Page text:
In Deuteronomy 32, the Song of Moses, which is a prophecy concerning what would become of Israel after the death of Moses all the way down to the end of the age (or “Israel’s latter end, Deut 32:29), Moses likens Israel to Sodom and Gomorrah (verse 32). Moreover, the spirit of Sodom is alive and well in the end times, for in the Book of Revelation, Jerusalem spiritually is likened to Sodom (Rev 11:8).
A Brief Commentary on Lot’s Life
- Gen 12:5, Lot hungered for righteousness. That’s why he left Babylon and followed Abraham to Canaan. He had faith to trust YHVH and to go to an unknown land. Like many believers today, though he had left Babylon physically, Babylon still had a grip on him spiritually (on his heart and mind.)
While Lot had a general penchant for pursuing righteousness, he, at the same time, still longed for the good life of wealth, materialism, fame and the acceptance the world had to offer him. He was still a selfish, self-centered man who had not died to his carnal self and its fleshly, worldly appetites. It was all about him, which is why he could take advantage of Abraham—the one who had led him spiritually and physically out of Babylon and to the Promised Land—by choosing the better (more productive and prosperous) grazing areas of Canaan to enrich himself. That step of selfish compromise revealed the true intent of his heart. Sodom was the closest thing to Babylon Lot could find in Canaan, so he gravitated in that direction.
Abraham represents the uncompromising redeemed believer; Lot the compromised, carnally-minded believer. They represent two spiritual systems that co-exist simultaneously. One is the faithful church of Philadelphia with which Yeshua could find no fault. The other was the lukewarm church of Laodicea, about which Yeshua had nothing good to say.
Symbolically, Abraham and Lot’s respective herdsmen symbolized the leaders of the spiritual two systems, while their sheep symbolized the laity within those two systems. There is conflict or strife between these two systems. Eventually, there has to be separation between them. Lot and his entourage chose Sodom — a picture of the world; Abraham and his followers chose the wilderness near Beth-el (the House of El).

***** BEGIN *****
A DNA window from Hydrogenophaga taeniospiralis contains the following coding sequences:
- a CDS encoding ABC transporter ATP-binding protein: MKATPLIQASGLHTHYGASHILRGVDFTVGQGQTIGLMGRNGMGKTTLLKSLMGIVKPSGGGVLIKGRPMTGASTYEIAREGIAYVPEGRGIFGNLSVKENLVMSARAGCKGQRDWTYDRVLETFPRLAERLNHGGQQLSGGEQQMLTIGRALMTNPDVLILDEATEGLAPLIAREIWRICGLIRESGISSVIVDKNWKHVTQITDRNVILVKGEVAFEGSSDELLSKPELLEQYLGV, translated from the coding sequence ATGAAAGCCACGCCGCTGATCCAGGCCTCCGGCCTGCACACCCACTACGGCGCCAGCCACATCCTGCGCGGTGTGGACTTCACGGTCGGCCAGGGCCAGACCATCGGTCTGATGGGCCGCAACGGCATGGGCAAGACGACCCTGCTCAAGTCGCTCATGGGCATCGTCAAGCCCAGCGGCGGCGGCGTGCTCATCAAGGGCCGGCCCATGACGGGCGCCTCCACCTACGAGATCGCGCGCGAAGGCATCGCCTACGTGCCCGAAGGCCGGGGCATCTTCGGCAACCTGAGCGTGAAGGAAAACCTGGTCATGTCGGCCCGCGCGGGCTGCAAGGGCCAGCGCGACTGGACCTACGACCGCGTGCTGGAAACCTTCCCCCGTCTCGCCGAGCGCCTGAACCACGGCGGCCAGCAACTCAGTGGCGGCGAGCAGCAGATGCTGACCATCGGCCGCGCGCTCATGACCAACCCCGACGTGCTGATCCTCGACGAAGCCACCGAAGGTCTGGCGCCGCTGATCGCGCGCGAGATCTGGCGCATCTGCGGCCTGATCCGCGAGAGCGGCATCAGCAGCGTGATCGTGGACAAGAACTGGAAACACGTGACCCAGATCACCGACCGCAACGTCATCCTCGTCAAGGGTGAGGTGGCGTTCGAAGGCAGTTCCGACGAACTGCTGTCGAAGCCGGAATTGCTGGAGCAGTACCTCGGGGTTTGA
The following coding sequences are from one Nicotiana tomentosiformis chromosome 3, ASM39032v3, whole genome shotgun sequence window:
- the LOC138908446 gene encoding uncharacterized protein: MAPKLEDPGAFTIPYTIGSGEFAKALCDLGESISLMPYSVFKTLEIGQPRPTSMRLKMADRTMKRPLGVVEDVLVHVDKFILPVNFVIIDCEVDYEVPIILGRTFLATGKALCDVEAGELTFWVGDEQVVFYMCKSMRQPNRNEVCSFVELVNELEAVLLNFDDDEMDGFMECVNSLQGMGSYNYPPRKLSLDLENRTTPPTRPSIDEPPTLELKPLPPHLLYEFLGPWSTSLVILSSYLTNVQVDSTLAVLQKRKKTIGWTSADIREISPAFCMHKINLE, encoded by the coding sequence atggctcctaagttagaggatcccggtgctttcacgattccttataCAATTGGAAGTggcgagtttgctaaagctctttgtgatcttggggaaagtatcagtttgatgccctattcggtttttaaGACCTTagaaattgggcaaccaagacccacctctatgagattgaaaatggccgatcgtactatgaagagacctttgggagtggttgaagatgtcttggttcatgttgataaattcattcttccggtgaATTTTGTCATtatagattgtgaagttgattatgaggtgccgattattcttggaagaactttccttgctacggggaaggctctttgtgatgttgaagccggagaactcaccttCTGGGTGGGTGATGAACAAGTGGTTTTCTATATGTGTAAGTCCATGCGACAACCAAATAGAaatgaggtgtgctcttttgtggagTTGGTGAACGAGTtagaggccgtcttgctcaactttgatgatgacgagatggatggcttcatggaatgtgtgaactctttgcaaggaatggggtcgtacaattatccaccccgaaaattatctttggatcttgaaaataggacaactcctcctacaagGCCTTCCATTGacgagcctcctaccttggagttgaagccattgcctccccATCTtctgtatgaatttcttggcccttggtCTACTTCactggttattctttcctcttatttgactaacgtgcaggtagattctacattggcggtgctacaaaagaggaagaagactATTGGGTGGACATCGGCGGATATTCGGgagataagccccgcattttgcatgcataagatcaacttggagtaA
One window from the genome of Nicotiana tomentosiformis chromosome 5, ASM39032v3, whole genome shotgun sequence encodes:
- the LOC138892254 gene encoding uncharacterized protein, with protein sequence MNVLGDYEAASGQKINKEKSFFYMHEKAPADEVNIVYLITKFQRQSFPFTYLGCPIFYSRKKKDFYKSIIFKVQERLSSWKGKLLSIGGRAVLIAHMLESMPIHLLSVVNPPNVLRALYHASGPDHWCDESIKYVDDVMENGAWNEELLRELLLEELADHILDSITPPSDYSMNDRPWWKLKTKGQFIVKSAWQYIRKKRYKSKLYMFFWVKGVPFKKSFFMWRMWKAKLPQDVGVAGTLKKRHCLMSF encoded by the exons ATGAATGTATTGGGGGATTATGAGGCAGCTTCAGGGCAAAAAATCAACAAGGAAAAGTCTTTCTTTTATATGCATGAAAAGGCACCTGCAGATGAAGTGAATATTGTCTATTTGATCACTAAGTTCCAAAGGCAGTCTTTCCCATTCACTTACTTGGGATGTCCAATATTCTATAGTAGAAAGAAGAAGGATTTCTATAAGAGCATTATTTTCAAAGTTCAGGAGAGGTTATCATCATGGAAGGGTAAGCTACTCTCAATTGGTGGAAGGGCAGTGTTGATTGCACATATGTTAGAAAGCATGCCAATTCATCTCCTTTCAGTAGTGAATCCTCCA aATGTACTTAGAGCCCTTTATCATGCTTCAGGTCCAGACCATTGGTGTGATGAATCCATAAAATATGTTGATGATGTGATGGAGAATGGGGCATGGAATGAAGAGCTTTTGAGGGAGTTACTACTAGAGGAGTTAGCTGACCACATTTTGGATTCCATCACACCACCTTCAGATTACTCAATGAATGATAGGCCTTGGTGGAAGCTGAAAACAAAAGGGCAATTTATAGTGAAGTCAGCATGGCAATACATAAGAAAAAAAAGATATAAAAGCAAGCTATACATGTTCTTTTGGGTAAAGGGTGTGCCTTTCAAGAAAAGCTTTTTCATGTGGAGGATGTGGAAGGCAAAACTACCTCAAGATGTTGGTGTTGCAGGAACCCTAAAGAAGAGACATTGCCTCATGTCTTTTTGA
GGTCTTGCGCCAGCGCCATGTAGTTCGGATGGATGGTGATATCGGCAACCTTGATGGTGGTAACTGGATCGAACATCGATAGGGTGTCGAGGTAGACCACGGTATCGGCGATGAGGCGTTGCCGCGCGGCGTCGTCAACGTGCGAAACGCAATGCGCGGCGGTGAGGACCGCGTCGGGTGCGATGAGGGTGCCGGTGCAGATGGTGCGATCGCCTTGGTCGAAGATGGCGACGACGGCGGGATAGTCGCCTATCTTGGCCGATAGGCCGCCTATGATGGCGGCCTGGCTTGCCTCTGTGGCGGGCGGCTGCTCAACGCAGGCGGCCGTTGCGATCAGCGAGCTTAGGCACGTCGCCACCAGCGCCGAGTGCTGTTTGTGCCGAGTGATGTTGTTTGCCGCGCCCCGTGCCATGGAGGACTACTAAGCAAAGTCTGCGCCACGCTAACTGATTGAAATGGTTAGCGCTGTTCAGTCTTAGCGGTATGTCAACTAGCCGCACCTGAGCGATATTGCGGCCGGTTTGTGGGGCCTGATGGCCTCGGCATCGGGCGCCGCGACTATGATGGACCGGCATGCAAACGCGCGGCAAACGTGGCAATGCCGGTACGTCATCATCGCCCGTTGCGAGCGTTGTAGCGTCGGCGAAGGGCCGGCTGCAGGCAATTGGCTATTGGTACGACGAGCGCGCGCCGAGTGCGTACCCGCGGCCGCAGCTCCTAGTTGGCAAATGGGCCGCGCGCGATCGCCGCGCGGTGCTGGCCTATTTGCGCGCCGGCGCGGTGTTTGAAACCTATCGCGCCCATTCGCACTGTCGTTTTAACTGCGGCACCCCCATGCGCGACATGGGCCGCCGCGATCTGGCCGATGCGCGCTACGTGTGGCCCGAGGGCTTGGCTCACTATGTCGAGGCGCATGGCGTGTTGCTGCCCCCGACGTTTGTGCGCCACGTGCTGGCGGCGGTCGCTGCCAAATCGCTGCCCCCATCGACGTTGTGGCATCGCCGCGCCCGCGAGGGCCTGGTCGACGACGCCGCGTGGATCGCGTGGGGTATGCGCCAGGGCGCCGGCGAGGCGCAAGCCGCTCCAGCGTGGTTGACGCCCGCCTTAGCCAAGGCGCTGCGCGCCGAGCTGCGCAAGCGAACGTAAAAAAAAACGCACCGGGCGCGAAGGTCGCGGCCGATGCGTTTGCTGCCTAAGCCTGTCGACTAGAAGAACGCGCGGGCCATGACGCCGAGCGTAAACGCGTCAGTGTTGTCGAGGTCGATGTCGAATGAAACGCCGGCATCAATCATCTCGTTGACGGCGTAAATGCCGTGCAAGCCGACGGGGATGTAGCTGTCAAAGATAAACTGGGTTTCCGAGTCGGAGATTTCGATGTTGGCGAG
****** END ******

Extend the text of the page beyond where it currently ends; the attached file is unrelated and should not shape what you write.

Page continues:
- Gen 13:8, Abraham was a man of grace and peace, even when it benefited others to his own hurt. Lot was a man who sought only his self interest to the detriment of others.
- Gen 13:12–13, Even though Sodom was wicked, Lot still chose to camp there. He probably justified his actions by reasoning to himself that he’d be strong enough to withstand the pressure to compromise spiritually. Lot should have read 1 Corinthians 15:33 which says, “Be not deceived: evil communications corrupt good manners.”
- Gen 13:14, Abraham humbled himself before Lot and YHVH exalted and blessed him abundantly (note Luke 6:38). This was a true act of selfless love and self- deprecation on Abraham’s part. He laid his life down for his nephew’s personal benefit. Initially, it appeared that Abraham took the lower position materially, but in the long run, he had chosen the higher path both materially and, and more importantly spiritually.
- Gen 13:18, Abraham continued to walk in faith, humility, piety and in a close relationship with YHVH.
- Gen 14:1, The very Babylon that Lot failed to get out of his heart was that idol that rose up to judge him and enslave him (vv. 11–12). Sodom and Lot lost everything. Lot was judged with his heathen comrades with whom he had cast in his lot. (Lot had a lot, and cast in his lot with the lot of them and ended up losing a lot.) Although the whole region was defeated by the Babylonians, Abraham was spared. Because Abraham had come out of Babylon (Rev 18:4), he was spared her punishment. In the end times, carnal Christians and carnal Messianics will be judged along with and suffer along side of the Babylonian society to which they are endeared, while the righteous will be supernaturally spared.
- Gen 14:12, Lot was living in Sodom by now. Though judged along with Sodom, Lot was still blind to the fact that his love for Sodom had been his downfall. How blind we are to see the direct consequences that our unrighteous actions bring! Until we lose everything as Lot did, most will not see. As long as we have our goods, houses, friends and lifestyle, we’ll go back to our old worldly lusts, lifestyles, habits, inclinations and appetites. Nothing anyone will tell us will change that.
- Gen 19:1, Lot did not learn the lesson from the judgment that fell on him. He now became a leader in Sodom and had likely intermarried with a daughter of Sodom as well. By now, he was walking in compromise and was attempting to appease the wicked at the expense of his own family in order to maintain his social status.
According to the Jewish sage S. A. Hirsch, the gate of the city was the place where the king, leaders and judges of the city sat, where the official business of the city was transacted and other public affairs were conducted (2 Sam 19:9; Jer 37:7; Ruth 4:1). Only a prominent public person would sit in the gate of a city. Jewish tradition teaches that Lot had just attained to that position when this story occurs. This was extraordinary, since Lot was a foreigner living in a city where strangers were not tolerated.